Starting today, and continuing through tomorrow, the German Federal Constitutional Court (FCC) will consider the legality and conformability of the European Stability Mechanism (ESM) and the ECB’s Outright Monetary Transaction programme (OMT) in particular. What does the press expect will be the outcome of the FCC's deliberations (spoiler alert: nobody will dare to threaten Deutsche Bank's towering mountain of derivatives, all $56 trillion of them, but let's pretend it is exciting). Here is a brief recap via Bruegel Think Tank.
On 11 and 12 June, 2013 the German Federal Constitutional Court (FCC) will once again debate and consider the legality and conformability of the European Stability Mechanism (ESM) in general and the ECB’s Outright Monetary Transaction programme (OMT) in particular. In September last year, the court preliminarily approved the ESM on condition that German financial liabilities have to remain within the amount set by the German parliament (Court decision from September 2012 here). In the current hearing the FCC will consider several constitutional complaints (“Verfassungsbeschwerde”). According to the FCC’s press statement (here), the court will evaluate (1) scope and boundaries of the ECB’s monetary policy mandate, in particular the independence of the ECB and the OMT programme, (2) consequences of the OMT programme on the parliament’s budget right, (3) the role of the Bundesbank in the European System of Central Banks, and (4) possibilities of the parliament and the government react and respond to the ECB’s policies. The Court will invoke a joint assessment of whether or not the ECB acts ultra-vires and violates Germany’s constitutional identify.
The focus of this hearing will be on the ECB’s rescue policies and specifically whether or not the ECB’s OMT is indirectly circumventing the prohibition of financing euro zone countries’ budgets. While the programme eases borrowing costs of struggling states, critics stress that it also eases pressure on governments to reform their fiscal policies and render the independent central bank dependent on governments’ policy choices. The ECB argues that its primary goal to safeguard price stability has to be accompanied by secondary goals, in particular maintaining the stability of financial markets. The Bundesbank, by contrast, argues that OMT exceeds the boundaries set by the ECB’s mandate. In December last year, a statement by the Bundesbank in which the ECB’s OMT program is criticised was leaked and published by Handelsblatt.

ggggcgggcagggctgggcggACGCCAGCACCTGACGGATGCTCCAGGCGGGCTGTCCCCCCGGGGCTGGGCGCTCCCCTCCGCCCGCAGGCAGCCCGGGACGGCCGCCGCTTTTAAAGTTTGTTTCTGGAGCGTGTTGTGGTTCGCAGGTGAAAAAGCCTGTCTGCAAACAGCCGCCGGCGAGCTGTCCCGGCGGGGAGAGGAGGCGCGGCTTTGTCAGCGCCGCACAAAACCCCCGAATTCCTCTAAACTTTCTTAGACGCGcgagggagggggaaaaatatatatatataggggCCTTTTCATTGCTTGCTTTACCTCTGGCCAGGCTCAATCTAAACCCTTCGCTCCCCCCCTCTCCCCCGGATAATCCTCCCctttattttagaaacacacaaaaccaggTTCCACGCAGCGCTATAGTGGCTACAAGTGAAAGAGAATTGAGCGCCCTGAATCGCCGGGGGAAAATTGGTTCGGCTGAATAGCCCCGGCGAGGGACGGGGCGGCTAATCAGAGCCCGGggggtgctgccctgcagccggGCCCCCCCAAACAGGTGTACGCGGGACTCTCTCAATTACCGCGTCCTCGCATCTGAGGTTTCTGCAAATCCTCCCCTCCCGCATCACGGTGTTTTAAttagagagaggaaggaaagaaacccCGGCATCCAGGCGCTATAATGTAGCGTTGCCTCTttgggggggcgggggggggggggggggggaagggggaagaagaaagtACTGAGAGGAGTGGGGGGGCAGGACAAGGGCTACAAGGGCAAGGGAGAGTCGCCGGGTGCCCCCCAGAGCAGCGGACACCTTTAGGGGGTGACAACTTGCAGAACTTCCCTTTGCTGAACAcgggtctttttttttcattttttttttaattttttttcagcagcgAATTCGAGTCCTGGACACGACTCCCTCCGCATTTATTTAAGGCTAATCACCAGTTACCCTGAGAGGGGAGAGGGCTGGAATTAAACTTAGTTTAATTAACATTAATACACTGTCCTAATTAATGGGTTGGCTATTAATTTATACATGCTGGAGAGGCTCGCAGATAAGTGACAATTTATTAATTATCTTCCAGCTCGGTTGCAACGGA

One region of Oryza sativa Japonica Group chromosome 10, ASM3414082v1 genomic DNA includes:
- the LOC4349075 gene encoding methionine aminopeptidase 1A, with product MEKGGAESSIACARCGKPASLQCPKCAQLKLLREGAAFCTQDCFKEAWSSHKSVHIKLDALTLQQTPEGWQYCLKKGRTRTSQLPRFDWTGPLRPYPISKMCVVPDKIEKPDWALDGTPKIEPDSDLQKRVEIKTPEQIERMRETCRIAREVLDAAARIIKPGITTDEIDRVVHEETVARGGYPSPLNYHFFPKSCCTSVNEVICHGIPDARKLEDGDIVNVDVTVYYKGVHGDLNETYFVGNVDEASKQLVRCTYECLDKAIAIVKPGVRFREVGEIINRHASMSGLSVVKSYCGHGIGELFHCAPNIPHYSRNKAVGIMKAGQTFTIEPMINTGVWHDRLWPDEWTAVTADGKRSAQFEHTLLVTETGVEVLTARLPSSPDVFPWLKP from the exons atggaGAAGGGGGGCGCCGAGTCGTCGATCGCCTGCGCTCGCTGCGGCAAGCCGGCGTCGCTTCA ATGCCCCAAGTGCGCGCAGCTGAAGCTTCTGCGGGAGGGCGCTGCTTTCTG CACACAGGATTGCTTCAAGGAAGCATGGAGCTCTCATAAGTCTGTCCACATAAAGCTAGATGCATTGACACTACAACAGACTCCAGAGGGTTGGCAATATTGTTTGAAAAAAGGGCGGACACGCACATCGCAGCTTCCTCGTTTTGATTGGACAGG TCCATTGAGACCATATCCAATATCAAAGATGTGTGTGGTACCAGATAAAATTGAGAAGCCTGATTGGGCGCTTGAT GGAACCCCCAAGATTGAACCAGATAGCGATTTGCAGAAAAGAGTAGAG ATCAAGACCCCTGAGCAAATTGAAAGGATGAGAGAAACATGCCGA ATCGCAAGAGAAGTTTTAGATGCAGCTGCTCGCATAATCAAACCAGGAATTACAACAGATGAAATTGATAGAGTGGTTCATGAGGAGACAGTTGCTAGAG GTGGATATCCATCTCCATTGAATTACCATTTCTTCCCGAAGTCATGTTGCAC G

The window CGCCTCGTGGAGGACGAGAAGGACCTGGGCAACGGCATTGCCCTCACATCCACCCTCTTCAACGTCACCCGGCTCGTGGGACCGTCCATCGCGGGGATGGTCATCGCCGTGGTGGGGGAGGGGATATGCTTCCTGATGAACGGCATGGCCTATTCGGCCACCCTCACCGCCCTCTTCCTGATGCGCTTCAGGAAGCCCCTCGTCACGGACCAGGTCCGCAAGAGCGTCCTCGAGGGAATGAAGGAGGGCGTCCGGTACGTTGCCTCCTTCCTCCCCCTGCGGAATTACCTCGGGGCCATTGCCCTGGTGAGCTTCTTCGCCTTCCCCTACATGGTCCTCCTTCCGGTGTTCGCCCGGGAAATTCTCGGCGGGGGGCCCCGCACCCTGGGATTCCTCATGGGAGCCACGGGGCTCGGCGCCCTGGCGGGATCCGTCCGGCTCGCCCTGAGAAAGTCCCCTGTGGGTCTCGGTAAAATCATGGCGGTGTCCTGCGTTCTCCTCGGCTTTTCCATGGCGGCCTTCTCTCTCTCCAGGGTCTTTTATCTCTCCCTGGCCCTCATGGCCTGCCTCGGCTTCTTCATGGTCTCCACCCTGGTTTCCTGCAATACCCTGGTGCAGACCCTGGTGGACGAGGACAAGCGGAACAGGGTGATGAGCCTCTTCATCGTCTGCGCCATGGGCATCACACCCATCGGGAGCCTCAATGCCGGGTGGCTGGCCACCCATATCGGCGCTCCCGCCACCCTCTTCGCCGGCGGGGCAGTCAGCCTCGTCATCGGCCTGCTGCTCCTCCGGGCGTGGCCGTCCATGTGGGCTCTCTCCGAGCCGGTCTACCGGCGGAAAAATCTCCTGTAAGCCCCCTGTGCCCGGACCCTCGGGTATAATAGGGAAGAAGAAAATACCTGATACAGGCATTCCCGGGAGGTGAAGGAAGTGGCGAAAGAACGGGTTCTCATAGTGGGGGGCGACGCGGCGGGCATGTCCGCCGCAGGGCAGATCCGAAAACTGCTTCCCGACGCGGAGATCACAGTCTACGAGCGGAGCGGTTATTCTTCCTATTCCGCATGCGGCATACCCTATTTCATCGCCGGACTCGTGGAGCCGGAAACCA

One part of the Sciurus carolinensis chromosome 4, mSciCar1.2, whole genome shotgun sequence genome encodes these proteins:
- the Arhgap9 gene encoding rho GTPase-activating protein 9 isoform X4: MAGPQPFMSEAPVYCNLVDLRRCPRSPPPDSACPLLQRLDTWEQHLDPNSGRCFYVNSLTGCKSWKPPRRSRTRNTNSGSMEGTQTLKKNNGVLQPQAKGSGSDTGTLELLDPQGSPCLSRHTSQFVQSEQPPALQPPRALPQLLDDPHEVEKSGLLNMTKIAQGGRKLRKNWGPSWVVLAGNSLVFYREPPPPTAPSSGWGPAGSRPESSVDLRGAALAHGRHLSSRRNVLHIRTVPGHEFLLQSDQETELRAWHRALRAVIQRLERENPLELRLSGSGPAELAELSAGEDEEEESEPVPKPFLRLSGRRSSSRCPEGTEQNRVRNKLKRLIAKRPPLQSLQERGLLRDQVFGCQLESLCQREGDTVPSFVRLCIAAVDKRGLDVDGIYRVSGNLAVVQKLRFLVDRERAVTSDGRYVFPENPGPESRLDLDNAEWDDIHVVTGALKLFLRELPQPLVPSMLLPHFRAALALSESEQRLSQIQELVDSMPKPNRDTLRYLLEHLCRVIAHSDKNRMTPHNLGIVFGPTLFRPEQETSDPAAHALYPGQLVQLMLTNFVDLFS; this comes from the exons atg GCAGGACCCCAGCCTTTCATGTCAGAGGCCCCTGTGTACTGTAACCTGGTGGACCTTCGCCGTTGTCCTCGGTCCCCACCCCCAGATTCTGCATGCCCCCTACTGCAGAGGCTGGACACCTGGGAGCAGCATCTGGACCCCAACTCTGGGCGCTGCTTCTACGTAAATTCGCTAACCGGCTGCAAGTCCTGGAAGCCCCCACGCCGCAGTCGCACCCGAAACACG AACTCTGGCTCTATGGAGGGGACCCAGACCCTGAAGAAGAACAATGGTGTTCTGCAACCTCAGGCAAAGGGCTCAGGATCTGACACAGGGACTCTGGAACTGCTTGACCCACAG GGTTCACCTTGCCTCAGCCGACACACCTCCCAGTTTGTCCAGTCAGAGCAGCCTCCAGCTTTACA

The case is receiving wide coverage in the German press. The Welt writes that it is unlikely that the Court will deviate from its previous stance regarding the ESM, but that the constitutional complaints regarding the ECB’s OMT programme are a more delicate matter. The newspaper considers four potential decision scenarios: (1) The complaint is not admissible because the ECB is not subject to German but EU law and, hence, only the European Court of Justice (ECJ) has the competence to rule on the ECB’s policy. This scenario, however, is deemed highly unlikely because the FCC has already raised concerns that OMT might indirectly finance government deficits and because of the detailed structure of the hearing itself. (2) If the Court were to decide that the ECB is acting beyond its mandate, the ECB’s policies will no longer be covered by the German consent to EU treaties and OMT will violate German basic law. Such a decision, however, would necessitate the involvement of the ECJ, which in the past has always adopted a pro-European stance. But thus far the FCC has never referred a case to the ECJ. In extremis, the court may force the German government to complain against the OMT at the ECJ. (3) The FCC might consider ECB policies at odds with German basic law because they deprive the Bundestag of its budget right. In the eyes of the Handelsblatt such a verdict also seems unlikely because it is solely based on German law and therefore non-binding for the ECB and would essentially prohibit Germany’s participation in the common monetary policy. (4) Finally, the most likely outcome is that the FCC will turn down the appeal but still raise doubts and scepticism about OMT. Such a decision could potentially curb the scope of the programme and strengthen its critics in the Governing Council, most notably Bundesbank president Weidmann.